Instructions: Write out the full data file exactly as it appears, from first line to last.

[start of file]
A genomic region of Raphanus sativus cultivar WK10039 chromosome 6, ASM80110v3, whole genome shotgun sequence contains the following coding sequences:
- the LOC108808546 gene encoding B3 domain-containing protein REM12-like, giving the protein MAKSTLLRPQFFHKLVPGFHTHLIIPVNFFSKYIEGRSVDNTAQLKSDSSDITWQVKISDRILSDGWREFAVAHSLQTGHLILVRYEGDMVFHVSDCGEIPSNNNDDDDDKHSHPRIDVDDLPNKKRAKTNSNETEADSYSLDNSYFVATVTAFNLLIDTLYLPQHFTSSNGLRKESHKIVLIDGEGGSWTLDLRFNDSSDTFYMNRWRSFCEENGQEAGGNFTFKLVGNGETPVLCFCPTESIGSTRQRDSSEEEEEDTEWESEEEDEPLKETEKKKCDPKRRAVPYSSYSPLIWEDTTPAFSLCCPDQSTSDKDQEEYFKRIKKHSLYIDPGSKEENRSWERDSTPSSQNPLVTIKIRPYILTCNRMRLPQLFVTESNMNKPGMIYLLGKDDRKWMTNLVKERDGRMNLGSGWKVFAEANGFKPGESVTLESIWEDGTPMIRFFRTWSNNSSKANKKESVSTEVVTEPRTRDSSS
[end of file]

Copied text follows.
A genomic region of Raphanus sativus cultivar WK10039 chromosome 6, ASM80110v3, whole genome shotgun sequence contains the following coding sequences:
- the LOC108808546 gene encoding B3 domain-containing protein REM12-like, giving the protein MAKSTLLRPQFFHKLVPGFHTHLIIPVNFFSKYIEGRSVDNTAQLKSDSSDITWQVKISDRILSDGWREFAVAHSLQTGHLILVRYEGDMVFHVSDCGEIPSNNNDDDDDKHSHPRIDVDDLPNKKRAKTNSNETEADSYSLDNSYFVATVTAFNLLIDTLYLPQHFTSSNGLRKESHKIVLIDGEGGSWTLDLRFNDSSDTFYMNRWRSFCEENGQEAGGNFTFKLVGNGETPVLCFCPTESIGSTRQRDSSEEEEEDTEWESEEEDEPLKETEKKKCDPKRRAVPYSSYSPLIWEDTTPAFSLCCPDQSTSDKDQEEYFKRIKKHSLYIDPGSKEENRSWERDSTPSSQNPLVTIKIRPYILTCNRMRLPQLFVTESNMNKPGMIYLLGKDDRKWMTNLVKERDGRMNLGSGWKVFAEANGFKPGESVTLESIWEDGTPMIRFFRTWSNNSSKANKKESVSTEVVTEPRTRDSSS